The first cousin of the word ‘certify’ is the word ‘certain’ and we all know that if something is certain it’s been reasonably determined to be true. We can be certain, for example, that on past experience the sun will rise in the morning and set in the evening.
On that sort of thinking, to certify a professional person is to vouch for or confirm with a high degree of conviction that the certified individual can reliably perform in accordance with a set of standards that have stood the test of time.
From time to time members call on AHRI to lobby government to regulate entry into the HR profession so that practitioners cannot practice unless they are certified. While AHRI has been open to looking at self-regulatory mechanisms, the institute has in the past and continues in the present to resist calls for government regulation.
On that issue, AHRI’s national manager of professional development, Angelina Pillai, puts this question: “What do we expect of electricians, train drivers, medical practitioners, airline pilots? What we require is an assurance by law that the person flying the plane, for example, has the required practising certificate, and that the certification itself requires the pilot to keep up to date with technological advances and contemporary aeronautical knowledge.”
It’s true that HR practice is not widely perceived as being at the business end of the life-and-death threshold where airline pilots sit. That said, HR practitioners contend with large workforces and operate at times within unforgiving workplaces if they get things wrong. And these are places where their fellow citizens and colleagues spend a substantial proportion of their lives, so a great many people have a stake in the HR space.
“HR professionals are charged with the responsibility of finding ways to assist in creating a culture that maximizes the engagement and productive capability of the people in the business. While doing that, HR practitioners must also be mindful that they are often working within highly charged litigious and risk-prone environments. Keeping these balls in the air requires the application of a sophisticated and multifaceted set of skills,” says Pillai.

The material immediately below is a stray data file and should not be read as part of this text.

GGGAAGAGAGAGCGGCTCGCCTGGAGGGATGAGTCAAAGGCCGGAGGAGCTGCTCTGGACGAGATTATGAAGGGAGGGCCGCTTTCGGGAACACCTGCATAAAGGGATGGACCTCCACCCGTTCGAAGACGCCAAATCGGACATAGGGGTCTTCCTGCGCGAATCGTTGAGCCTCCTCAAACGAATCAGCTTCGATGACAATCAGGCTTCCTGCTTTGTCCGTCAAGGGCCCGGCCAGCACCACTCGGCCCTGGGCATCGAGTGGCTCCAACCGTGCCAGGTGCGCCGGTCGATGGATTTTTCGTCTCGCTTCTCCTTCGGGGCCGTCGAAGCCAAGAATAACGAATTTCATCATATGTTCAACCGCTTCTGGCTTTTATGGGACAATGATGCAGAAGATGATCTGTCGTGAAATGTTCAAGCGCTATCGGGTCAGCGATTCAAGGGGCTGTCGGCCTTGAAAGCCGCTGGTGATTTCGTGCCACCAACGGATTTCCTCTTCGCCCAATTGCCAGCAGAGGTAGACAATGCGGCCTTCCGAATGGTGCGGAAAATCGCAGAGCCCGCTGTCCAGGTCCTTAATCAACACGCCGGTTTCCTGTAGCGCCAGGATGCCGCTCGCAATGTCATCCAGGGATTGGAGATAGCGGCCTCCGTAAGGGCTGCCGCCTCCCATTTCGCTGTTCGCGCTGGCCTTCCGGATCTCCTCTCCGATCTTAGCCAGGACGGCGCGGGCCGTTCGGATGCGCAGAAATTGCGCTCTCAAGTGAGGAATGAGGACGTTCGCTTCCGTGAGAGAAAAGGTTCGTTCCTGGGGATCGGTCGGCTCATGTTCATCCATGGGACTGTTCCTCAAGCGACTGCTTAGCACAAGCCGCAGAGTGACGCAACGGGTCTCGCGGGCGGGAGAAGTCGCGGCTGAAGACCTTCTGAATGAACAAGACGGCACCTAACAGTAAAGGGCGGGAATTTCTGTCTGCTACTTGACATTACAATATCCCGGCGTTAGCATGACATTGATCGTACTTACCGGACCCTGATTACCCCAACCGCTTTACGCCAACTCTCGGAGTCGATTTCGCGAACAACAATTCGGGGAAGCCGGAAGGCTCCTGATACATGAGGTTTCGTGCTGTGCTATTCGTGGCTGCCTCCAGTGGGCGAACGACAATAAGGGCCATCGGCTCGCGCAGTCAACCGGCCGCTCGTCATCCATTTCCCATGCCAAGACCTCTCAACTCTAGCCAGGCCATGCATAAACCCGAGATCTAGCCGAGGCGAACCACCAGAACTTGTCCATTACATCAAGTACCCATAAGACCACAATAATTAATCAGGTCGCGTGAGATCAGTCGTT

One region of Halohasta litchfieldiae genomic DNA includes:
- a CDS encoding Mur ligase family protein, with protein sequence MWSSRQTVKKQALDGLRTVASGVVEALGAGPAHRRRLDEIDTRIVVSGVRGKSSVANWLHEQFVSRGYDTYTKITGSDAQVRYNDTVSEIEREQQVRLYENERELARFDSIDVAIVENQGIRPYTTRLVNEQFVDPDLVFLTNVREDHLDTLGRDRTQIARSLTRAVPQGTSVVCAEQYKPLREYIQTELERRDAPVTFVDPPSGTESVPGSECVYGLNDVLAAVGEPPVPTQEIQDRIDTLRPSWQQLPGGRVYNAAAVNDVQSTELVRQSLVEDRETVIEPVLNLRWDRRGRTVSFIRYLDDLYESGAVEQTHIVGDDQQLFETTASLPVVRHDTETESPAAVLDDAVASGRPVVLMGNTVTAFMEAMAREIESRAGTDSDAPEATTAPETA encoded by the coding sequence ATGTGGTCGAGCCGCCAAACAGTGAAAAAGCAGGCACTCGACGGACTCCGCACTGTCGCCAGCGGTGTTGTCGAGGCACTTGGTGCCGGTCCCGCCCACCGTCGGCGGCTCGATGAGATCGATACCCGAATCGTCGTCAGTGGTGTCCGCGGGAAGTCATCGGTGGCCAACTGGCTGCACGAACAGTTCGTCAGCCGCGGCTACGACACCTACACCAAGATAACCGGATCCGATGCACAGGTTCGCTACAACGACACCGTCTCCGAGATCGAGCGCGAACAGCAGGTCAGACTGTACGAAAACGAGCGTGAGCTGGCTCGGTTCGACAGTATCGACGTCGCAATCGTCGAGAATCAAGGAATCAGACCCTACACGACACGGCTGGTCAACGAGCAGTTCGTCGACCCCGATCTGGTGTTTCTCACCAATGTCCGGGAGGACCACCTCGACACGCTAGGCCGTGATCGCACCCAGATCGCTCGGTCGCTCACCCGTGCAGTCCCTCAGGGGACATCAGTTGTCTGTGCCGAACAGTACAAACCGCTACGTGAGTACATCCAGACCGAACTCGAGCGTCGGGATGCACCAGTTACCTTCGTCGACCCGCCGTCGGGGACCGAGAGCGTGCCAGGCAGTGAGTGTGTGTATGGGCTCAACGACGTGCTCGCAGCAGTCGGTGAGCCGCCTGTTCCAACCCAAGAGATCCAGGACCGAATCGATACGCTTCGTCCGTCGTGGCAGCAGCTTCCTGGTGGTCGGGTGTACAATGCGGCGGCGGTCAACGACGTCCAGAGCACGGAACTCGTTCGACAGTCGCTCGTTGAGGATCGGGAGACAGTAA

Raising the bar on certification
Against this backdrop, the AHRI board and AHRI’s council of state presidents returned last year to the issue of professional HR standards, and looked hard at the pros and cons that touch on certification.
AHRI’s counterparts in other parts of the developed world are undertaking similar self-analyses. Last year the US Society of Human Resource Management (SHRM), which represents 275,000 members, cut its ties with the US Human Resources Certification Institute (HRCI), which itself has 135,000 members. The announcement by SHRM that the two bodies were going their separate ways turned on issues related to control of standards, competence and certification.
In a forthcoming US book, AHRI chairman and national president, Peter Wilson AM (FCPHR), has written a chapter that includes this statement about the Australian position:
“AHRI’s governing philosophical approach on this matter can (therefore) best be summarized in the following simple formula: Competence = Knowledge + Skills”
The formula seeks to articulate the difference between the two elements by distinguishing knowledge as representing ‘what you know’ and skills representing the application of this knowledge in workplaces.”
While the AHRI chairman was stating Australia’s certification principle in an international setting, the AHRI professional development team at home was developing a certification model that goes to the core of the principle.
It takes the form of a new offering called the AHRI Practising Certification Program (APCP). Angelina Pillai explains: “Unlike its predecessor, this program ups the ante considerably on rigour and robustness. Practitioners will study three core units focused on what they need to know. Those units are followed by a fourth ‘capstone’ unit that will test, in the workplace, what they are able to do.”
Students taking the APCP’s capstone unit should have worked in a HR-related role for at least five years before they can attempt it. Satisfactory completion of the full APCP will qualify the graduate for the upgraded AHRI post-nominal of CAHRI, the ‘C’ signifying ‘certified’.
Because current CAHRI members have not been required in the past to undertake such a rigorous certification program, those who remain AHRI members will be ‘grandfathered’ until 1 January 2017. Any member who is not a CAHRI at that time will be required to meet the new standard.
The APCP is intended as a form of self-regulation, with a medium-to-long term intention of preventing government intervention. There are a number of ways in which governments can intervene. They include practitioners being required to be listed on a register in order to practise. The Australian Securities and Investments Commission has initiated just such a register for financial advisers.
The question remains: could HR be next in its sights?
Visit AHRI’s website for more information.
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